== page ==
Orbea is one of the largest bike manufacturers in the world, but for a lot of us, the name is relatively unknown. It’s time we got introduced!
The company name has roots that extend back to 1840, when the Senor Orbeas owned a factory that made guns & ammo. They got into bicycles when the demand for weapons was replaced by the growing need for inexpensive transportation – and bicycles are made from round barrels of steel welded together – so it was a no-brainer for the family business.
Today, Orbea makes about 400,000 units each year, selling a huge chunk of these in Spain, Portugal and France. I first became aware of Orbea as the bike ridden by the Euskaltel-Euskadi team, but learned that their pro sponsorships are also a business decision to gain exposure in new markets like the USA (they’re also the official bike of Team Jelly Belly). In 2004 look for an Orca under Iban Mayo, and a few select members of the Jelly Belly squad.
Which Brings Us to the ORCA.
New for 2004, it’s Orbea’s top-line full carbon frame-fork racing bike. At Interbike last October, The Orbea booth was packed from morning till night, such was the industry excitement over the new line. And if the Orca is an indicator, this line will rock. Actually, it’s already rocking, as Orbea’s US sales orders are way higher than expected for ’04.
The first thing you notice is the super-striking graphics. Maybe it’s their hot-latin blood, but those Basques sure know how to pick colors – their catalogue is full of strong, bold and very colorful paint schemes. The Orca comes in 4 color schemes – black/silver, Euskaltel orange, carbon/blue/white, and the official Jelly Belly colors of carbon/orange/yellow. All the graphics are painted and finished by hand, and the detail is very nice indeedy. These are truly some eye-catching colors.
First impressions are important, but you really need to look deeper – get below the skin to find out what a bike is made of. In this case, the Orbea guys have designed a rolling work of art. The frame is 100% carbon fiber, including the main joints for top, down, and seat tubes. The front triangle is one piece, while the seat stays are bonded and replaceable. (The Orbea guys believe one nasty fall shouldn’t deprive you of your whole bike.) The only aluminum in the frame is the headset cups, bb threads, and dropouts (also replaceable).
On first glance you might think the frame was designed with some aero-cheating in mind, but in fact the larger tubes and shape of the carbon was led by the desire to build a super stiff racing bike. Which is exactly what this bike is. The Basque country is all hills and mountains, (no wonder they breed climbers over there) and this bike is true to its regional heritage – so building a racing bike that was not about climbing was simply never an option. Regardless – it looks aero and that’s cool.
It comes in only 5 sizes, with geometry that is a degree or two slacker than some “steep” bikes, but this allows seatpost and stem lengths to fit it up fairly well. It’s more stiff than comfortable, but not uncomfortable at all (probably down to the laid back geometry forcing vibration through the material).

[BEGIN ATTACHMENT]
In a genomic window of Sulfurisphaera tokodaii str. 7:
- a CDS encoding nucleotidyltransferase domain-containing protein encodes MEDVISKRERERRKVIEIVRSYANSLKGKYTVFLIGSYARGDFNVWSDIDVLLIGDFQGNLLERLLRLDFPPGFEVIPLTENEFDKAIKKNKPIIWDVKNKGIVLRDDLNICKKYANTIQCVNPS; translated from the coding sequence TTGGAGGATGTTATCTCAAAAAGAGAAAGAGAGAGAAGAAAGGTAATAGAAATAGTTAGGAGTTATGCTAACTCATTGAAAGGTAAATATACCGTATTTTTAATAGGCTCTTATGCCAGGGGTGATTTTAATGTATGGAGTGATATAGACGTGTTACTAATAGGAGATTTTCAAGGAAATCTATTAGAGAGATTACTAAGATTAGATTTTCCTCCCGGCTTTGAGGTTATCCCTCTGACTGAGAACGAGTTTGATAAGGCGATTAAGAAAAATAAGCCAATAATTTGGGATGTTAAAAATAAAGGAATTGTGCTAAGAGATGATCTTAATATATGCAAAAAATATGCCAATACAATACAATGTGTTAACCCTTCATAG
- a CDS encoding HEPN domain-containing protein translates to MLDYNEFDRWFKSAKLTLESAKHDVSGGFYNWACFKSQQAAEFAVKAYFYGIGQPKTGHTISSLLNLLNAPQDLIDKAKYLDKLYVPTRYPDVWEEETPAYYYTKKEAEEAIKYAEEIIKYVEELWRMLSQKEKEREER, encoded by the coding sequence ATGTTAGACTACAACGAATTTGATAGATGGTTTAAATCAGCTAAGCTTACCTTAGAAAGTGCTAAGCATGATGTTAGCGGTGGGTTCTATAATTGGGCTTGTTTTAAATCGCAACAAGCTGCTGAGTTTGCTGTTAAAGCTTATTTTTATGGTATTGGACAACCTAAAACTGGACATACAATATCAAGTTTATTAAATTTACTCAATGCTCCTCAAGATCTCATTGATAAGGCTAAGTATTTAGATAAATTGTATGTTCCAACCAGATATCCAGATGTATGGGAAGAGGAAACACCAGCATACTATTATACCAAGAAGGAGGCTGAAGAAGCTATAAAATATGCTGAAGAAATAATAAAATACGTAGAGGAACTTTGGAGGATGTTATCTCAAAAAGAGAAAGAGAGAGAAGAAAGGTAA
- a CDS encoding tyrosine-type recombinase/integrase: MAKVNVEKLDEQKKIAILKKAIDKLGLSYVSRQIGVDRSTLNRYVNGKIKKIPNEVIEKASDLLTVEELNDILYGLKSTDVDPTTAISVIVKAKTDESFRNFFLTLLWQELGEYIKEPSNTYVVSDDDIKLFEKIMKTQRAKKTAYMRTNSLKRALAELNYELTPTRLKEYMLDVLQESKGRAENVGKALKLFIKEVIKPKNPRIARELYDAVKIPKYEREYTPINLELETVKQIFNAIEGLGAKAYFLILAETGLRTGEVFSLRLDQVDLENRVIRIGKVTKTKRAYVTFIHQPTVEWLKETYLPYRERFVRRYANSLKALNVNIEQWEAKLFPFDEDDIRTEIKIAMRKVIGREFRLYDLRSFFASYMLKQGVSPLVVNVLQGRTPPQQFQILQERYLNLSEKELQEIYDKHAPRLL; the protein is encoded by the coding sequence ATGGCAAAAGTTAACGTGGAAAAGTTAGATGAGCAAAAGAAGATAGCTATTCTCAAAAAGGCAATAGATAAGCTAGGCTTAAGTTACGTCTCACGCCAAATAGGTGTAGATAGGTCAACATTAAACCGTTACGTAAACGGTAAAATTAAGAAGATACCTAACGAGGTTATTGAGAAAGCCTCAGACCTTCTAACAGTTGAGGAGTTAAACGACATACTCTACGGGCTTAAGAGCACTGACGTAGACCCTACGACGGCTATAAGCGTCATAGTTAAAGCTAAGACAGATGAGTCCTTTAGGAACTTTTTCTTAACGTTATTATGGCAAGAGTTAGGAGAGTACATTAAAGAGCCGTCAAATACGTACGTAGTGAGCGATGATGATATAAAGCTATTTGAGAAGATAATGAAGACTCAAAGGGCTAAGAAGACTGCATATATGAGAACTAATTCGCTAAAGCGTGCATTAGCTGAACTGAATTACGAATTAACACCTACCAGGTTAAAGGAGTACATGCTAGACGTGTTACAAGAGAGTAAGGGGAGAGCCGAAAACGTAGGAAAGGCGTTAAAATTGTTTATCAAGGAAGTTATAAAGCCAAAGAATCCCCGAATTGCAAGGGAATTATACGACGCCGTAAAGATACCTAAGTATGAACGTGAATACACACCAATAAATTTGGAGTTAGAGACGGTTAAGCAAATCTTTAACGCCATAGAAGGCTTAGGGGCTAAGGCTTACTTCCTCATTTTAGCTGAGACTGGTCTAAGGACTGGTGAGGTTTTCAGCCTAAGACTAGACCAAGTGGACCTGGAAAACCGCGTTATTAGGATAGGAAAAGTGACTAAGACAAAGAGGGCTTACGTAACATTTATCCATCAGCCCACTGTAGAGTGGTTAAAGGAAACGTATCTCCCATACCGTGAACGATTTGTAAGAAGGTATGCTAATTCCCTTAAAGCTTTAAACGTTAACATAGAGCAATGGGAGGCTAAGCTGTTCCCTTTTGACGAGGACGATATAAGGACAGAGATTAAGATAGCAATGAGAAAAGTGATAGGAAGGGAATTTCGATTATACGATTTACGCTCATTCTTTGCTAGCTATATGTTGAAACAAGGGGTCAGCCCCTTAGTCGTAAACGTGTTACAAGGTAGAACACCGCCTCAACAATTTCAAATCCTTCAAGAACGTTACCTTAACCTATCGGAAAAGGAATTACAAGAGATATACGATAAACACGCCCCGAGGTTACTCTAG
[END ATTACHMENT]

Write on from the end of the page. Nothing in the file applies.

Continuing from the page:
The test bike we got was so new it didn’t have the full OEM spec, but since the top line ORBEAs are essentially custom-builds as per buyers’ specs, let’s say we spec’d this one our way. Notable sweet stuff included American Classic 350 wheels, skewers, seatpost (you already know what we think of this gear!), Fizik Arione saddle, Continental Attack tires, and Shimano 9-speed Ultegra drive train and controls. Nice stuff all around.
Riding this bike is fun, especially when the terrain goes up. The whole package has a nice tight feel to it – whether you’re climbing, descending, sprinting or cruising. My first ride took in some local climbs gaining about 200 meters on some steep twisting roads. This is my kind of terrain, so I settle in, grab the bar tops, and let my legs – and the bike – do the rest. Every turn of the pedals is a step on the gas – the bike just wants to go faster! There’s simply none of that of “lost momentum-mushiness” you get of some bikes with longer wheel bases or slacker geometry.
Same when you stand up – ! The climb gets steeper, you climb out of the saddle, and bam – you’re Iban Mayo on Alpe d’Huez.
And what goes up must come down, and this bike just begs for those 25km Alpine descents… Again, the frame construction and geometry are right on for F1 handling at speed. Sure it’s a little more responsive than some designs, but you immediately know this bike will go where you point it. In fact you just have to think where to turn and the bike goes there.
These days, the Basque region is home to some of the fiercest cyclists on the planet – it’s in fact home to 70 licensed pros. It’s no surprise that the Basque people put their fiery blood into cycling in a big way, and came up with the ORBEA Orca – a bike with a proud heritage that’s not afraid to take on any challenger. I suspect that should one offend a Basque Orca rider, the challenge will not be dueling swords or pistols at dawn – no. It’ll be a Pyrenean climb at noon – in the heat of the day.
Official Spec Team Jelly Belly
Frame – Orca T7000 carbon fiber composite frame
Fork – Zeus FCM
Headset – FSA Integrated
Wheels – Campagnolo Eurus
Tires – Michelin Pro Race 700×23
Crankset- Campagnolo Chorus 53-39
Bottom Bracket – Campagnolo Chorus
Chain – Wipperman 1008
Front Derailleur – Campagnolo Chorus
Rear Derailleur- Campagnolo Carbon Chorus 10
Cassette- Campagnolo Chorus 11-23 10 Speed
Shifters- Campagnolo Chorus Carbon
Handlebars- ITM AL Carbon Super Over
Stem- ITM AL Carbon Super Over OS
Brakes- Campagnolo Chorus
Saddle- Orbea Mission w/ TI Rail, Leather Cover
Seatpost- Zeus Carbon
Weight: Frame only 1000 grams, Full Bike (Jelly Belly spec): 7355 grams (@16 lbs.)
Price: (frame, fork headset) – $2200US msrp
Get more info at the Orca USA website :
- and tell ‘em PEZ sent ya!